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National exhibition features indigenous art and wonders of science.
The University of Wollongong’s (UOW) iAccelerate Centre will host a national exhibition that combines the hidden wonders of the microscopic world with the shapes and patterns of Indigenous art.
Stories and Structures – New Connections brings together microscopy and Indigenous art, both of which use images that pass on knowledge and shape understanding of the world.
The artworks explore the parallels between the representations seen in many Indigenous artworks and the microscopic structures hidden in the natural world, revealing unexpected and intriguing similarities.
The exhibition is presented by Microscopy Australia – a collaborative research body that makes advanced microscopes and expertise accessible to all researchers.
Exhibition Curator Dr Jenny Whiting said 21 Indigenous artists from around Australia have participated in the exhibition creating new works that demonstrate a connection between their stories and microscopic images of related parts of our country.
“All the microscopic images were captured on sophisticated electron microscopes in Microscopy Australia’s labs around the country.
“The highly magnified images reveal some of the tiny structures that make up our world, from the cellular, right down to the atomic scale.
“Through visual and storytelling parallels, it aims to engage the public, especially Aboriginal and Torres Strait Islander youth, with science, and to bring a new perspective on Indigenous culture to non-Indigenous Australians.”
iAccelerate, UOW’s business incubator, took the opportunity to host the exhibition as part of its commitment to creating the technologies, communities and jobs of tomorrow through the sharing of knowledge.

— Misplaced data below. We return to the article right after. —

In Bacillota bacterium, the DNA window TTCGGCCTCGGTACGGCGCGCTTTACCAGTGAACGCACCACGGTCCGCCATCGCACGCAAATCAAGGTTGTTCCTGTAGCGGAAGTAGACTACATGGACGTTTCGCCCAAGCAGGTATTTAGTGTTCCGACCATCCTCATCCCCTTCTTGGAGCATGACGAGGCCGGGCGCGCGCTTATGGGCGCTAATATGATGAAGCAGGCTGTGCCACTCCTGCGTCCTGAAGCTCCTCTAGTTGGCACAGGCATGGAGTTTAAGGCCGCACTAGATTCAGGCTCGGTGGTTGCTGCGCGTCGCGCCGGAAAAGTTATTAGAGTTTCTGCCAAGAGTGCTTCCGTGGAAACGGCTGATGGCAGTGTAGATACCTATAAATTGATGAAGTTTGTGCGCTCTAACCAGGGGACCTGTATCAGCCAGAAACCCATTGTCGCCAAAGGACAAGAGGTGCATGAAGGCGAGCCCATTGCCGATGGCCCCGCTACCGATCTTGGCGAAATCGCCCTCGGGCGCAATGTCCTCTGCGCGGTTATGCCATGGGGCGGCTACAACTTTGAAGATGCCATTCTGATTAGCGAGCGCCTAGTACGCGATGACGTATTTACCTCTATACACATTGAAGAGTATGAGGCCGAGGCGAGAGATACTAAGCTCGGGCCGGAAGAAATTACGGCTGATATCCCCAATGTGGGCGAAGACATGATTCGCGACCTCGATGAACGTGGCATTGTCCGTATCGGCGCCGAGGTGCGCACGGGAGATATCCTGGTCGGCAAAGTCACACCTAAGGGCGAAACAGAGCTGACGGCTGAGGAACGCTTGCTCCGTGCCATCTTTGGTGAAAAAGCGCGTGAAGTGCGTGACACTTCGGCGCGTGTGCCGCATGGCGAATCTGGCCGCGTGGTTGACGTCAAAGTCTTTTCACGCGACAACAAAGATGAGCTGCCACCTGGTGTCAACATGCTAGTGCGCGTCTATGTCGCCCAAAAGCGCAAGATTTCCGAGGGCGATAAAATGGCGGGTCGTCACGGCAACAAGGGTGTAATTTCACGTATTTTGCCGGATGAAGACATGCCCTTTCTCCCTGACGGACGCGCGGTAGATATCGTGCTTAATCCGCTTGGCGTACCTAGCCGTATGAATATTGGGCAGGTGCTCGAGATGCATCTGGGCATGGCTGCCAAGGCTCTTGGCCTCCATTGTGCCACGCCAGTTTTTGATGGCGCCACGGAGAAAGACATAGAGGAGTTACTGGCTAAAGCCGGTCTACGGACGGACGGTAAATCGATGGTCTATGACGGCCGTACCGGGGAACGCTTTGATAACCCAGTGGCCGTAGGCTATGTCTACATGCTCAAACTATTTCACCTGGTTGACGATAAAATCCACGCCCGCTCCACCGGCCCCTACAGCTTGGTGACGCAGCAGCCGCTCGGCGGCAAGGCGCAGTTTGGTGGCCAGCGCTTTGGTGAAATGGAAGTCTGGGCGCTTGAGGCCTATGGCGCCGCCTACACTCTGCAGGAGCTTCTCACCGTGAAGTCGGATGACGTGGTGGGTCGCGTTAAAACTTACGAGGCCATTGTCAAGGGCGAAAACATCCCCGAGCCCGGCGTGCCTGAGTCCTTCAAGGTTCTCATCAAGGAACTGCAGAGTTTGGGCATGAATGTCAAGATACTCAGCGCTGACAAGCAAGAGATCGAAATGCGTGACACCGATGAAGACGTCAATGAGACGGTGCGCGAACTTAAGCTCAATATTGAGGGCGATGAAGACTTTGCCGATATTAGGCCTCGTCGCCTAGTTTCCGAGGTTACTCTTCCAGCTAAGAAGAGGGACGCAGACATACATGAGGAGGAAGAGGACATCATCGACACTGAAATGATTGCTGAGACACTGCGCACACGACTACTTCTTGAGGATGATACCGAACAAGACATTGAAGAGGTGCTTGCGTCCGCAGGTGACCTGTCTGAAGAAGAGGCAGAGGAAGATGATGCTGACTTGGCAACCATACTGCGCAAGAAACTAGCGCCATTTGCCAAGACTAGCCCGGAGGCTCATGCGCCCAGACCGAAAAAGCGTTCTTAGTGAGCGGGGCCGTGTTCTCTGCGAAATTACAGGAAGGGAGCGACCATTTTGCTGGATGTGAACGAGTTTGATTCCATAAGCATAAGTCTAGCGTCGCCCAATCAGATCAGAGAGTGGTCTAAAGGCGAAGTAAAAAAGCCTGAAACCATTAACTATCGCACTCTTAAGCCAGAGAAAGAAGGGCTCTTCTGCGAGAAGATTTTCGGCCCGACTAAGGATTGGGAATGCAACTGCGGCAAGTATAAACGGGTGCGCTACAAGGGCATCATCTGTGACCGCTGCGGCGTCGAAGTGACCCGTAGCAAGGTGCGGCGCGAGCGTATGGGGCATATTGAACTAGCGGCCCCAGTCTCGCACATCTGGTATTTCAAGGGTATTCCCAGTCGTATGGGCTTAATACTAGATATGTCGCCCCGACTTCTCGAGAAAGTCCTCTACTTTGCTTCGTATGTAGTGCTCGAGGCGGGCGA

iAccelerate CEO Omar Khalifa said the intersection of science and art was a powerful combination that served to inspire innovation and spark the development of successful ideas and enterprises that help address unmet needs and create new opportunities.
“Art has always allowed innovators like Leonardo de Vinci to push the boundaries of imagination and to redefine what is possible – and also what is necessary. Art and science will often mimic and drive each other.
“We also regard the sense of community and our Indigenous heritage as essential to providing the context for how we view innovation, how it is shared and how it is used.
“The exhibit of Stories and Structures represents all of these elements and we are very proud of having the opportunity to have these amazing artworks and pictures here in our building to be enjoyed by everyone in the community.
The exhibition also has a clear link to the University’s plans for Molecular Horizons, a world-leading molecular and life sciences research facility, and part of a suite of transformative technology.
The centrepiece is an advanced microscope that lets scientists see the inner workings of human cells with unprecedented clarity, and will enable new ways of understanding and curing diseases such as motor neurone disease, Alzheimer’s and cancer, as well as tackling health challenges like antimicrobial resistance.
Molecular Horizons Director and exhibition supporter Distinguished Professor Antoine van Oijen said: “Microscopy images can often be aesthetically beautiful but they don’t have much of an audience outside research and academia.
“Combining the images with Indigenous art is a fantastic way for people to see scientific imagery from a different perspective. I live and breathe microscopy and have always thought there’s a neat interplay between the scientific and the artistic.
“Humanity has long wondered what’s out there in terms of the universe, but also what’s in there at much smaller scale and even inside our own bodies.
“Now we have the technology that allows us to explore life and objects at tiny scales, which is revealing new scientific insights as well as unleashing our curiosity and creativity.”
The exhibition opens to the public for six weeks from Wednesday 17 October, viewing hours 10am to 3pm, at the iAccelerate Centre, Innovation Campus, Squires Way, North Wollongong.
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